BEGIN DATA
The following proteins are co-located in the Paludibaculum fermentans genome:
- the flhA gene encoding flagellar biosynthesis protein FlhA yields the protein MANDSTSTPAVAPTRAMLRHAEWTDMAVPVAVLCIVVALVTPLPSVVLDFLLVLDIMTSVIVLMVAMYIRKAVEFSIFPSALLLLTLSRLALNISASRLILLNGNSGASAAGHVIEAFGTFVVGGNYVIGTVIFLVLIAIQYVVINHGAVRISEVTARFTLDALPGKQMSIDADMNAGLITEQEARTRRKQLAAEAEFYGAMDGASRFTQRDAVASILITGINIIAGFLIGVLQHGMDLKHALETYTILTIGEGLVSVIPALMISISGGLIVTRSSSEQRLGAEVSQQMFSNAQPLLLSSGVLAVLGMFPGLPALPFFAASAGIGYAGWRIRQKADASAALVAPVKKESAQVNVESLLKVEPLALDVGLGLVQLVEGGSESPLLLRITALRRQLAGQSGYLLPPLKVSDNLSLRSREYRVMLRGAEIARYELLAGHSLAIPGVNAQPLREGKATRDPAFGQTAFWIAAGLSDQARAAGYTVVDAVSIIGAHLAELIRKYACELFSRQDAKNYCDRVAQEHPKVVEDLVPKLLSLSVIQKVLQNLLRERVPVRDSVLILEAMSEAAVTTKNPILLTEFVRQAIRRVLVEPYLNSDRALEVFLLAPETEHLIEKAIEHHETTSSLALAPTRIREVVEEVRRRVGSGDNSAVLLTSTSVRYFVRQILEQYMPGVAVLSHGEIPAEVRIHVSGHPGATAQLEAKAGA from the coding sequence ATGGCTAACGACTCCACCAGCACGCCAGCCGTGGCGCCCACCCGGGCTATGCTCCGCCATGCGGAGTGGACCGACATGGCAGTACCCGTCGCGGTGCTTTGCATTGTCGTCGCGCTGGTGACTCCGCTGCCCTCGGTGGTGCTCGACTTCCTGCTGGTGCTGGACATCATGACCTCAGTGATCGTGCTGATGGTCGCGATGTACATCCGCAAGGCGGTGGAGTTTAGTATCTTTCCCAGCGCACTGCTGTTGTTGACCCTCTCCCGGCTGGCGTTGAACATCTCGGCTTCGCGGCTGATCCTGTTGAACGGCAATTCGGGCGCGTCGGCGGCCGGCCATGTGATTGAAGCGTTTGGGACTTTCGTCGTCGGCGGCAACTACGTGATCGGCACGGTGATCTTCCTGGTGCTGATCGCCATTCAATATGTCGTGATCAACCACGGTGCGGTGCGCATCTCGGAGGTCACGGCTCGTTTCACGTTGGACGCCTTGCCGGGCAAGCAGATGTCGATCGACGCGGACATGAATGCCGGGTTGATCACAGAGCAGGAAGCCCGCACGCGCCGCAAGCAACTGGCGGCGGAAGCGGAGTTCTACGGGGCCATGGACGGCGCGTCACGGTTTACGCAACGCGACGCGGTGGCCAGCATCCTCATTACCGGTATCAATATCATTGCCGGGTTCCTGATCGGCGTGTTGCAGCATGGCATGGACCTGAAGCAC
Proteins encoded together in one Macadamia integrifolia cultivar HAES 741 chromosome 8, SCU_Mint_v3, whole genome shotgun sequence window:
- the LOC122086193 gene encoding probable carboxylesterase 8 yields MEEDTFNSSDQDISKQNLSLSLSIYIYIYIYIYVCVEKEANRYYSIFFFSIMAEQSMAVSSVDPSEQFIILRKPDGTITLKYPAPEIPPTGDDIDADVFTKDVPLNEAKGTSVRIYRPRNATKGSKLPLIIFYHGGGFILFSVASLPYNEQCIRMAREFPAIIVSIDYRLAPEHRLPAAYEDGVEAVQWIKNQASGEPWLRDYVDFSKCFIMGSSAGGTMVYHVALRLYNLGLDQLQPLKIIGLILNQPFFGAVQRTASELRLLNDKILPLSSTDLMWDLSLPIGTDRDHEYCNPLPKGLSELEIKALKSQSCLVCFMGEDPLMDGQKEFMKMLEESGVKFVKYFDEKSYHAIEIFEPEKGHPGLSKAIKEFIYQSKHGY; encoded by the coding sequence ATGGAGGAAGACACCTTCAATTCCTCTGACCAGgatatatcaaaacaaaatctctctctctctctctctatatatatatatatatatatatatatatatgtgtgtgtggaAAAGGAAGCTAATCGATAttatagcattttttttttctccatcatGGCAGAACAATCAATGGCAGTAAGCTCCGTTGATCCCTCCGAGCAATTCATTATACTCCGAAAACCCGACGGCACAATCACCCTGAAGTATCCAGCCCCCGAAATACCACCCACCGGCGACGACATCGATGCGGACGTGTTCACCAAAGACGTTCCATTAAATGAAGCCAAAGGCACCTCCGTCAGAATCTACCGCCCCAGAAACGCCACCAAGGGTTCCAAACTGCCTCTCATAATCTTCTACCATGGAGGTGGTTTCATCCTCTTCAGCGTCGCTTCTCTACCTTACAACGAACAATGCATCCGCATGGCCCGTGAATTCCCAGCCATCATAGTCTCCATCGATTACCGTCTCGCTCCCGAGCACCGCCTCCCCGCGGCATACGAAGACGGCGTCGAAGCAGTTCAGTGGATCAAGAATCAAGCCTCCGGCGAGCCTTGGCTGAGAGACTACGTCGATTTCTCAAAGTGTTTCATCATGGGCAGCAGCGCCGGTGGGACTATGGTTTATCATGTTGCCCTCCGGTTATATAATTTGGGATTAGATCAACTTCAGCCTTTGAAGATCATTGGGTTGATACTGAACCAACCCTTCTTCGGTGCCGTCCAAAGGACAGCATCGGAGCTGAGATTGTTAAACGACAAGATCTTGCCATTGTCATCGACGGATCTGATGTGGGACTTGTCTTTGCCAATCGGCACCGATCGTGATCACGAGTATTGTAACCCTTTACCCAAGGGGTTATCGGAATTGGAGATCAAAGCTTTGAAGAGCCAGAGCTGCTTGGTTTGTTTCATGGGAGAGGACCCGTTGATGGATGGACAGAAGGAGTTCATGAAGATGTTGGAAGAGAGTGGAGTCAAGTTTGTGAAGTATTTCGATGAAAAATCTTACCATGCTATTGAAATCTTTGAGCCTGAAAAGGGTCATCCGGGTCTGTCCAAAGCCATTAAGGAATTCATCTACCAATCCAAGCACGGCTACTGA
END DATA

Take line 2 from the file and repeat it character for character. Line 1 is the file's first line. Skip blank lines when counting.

- the flhA gene encoding flagellar biosynthesis protein FlhA yields the protein MANDSTSTPAVAPTRAMLRHAEWTDMAVPVAVLCIVVALVTPLPSVVLDFLLVLDIMTSVIVLMVAMYIRKAVEFSIFPSALLLLTLSRLALNISASRLILLNGNSGASAAGHVIEAFGTFVVGGNYVIGTVIFLVLIAIQYVVINHGAVRISEVTARFTLDALPGKQMSIDADMNAGLITEQEARTRRKQLAAEAEFYGAMDGASRFTQRDAVASILITGINIIAGFLIGVLQHGMDLKHALETYTILTIGEGLVSVIPALMISISGGLIVTRSSSEQRLGAEVSQQMFSNAQPLLLSSGVLAVLGMFPGLPALPFFAASAGIGYAGWRIRQKADASAALVAPVKKESAQVNVESLLKVEPLALDVGLGLVQLVEGGSESPLLLRITALRRQLAGQSGYLLPPLKVSDNLSLRSREYRVMLRGAEIARYELLAGHSLAIPGVNAQPLREGKATRDPAFGQTAFWIAAGLSDQARAAGYTVVDAVSIIGAHLAELIRKYACELFSRQDAKNYCDRVAQEHPKVVEDLVPKLLSLSVIQKVLQNLLRERVPVRDSVLILEAMSEAAVTTKNPILLTEFVRQAIRRVLVEPYLNSDRALEVFLLAPETEHLIEKAIEHHETTSSLALAPTRIREVVEEVRRRVGSGDNSAVLLTSTSVRYFVRQILEQYMPGVAVLSHGEIPAEVRIHVSGHPGATAQLEAKAGA from the coding sequence ATGGCTAACGACTCCACCAGCACGCCAGCCGTGGCGCCCACCCGGGCTATGCTCCGCCATGCGGAGTGGACCGACATGGCAGTACCCGTCGCGGTGCTTTGCATTGTCGTCGCGCTGGTGACTCCGCTGCCCTCGGTGGTGCTCGACTTCCTGCTGGTGCTGGACATCATGACCTCAGTGATCGTGCTGATGGTCGCGATGTACATCCGCAAGGCGGTGGAGTTTAGTATCTTTCCCAGCGCACTGCTGTTGTTGACCCTCTCCCGGCTGGCGTTGAACATCTCGGCTTCGCGGCTGATCCTGTTGAACGGCAATTCGGGCGCGTCGGCGGCCGGCCATGTGATTGAAGCGTTTGGGACTTTCGTCGTCGGCGGCAACTACGTGATCGGCACGGTGATCTTCCTGGTGCTGATCGCCATTCAATATGTCGTGATCAACCACGGTGCGGTGCGCATCTCGGAGGTCACGGCTCGTTTCACGTTGGACGCCTTGCCGGGCAAGCAGATGTCGATCGACGCGGACATGAATGCCGGGTTGATCACAGAGCAGGAAGCCCGCACGCGCCGCAAGCAACTGGCGGCGGAAGCGGAGTTCTACGGGGCCATGGACGGCGCGTCACGGTTTACGCAACGCGACGCGGTGGCCAGCATCCTCATTACCGGTATCAATATCATTGCCGGGTTCCTGATCGGCGTGTTGCAGCATGGCATGGACCTGAAGCAC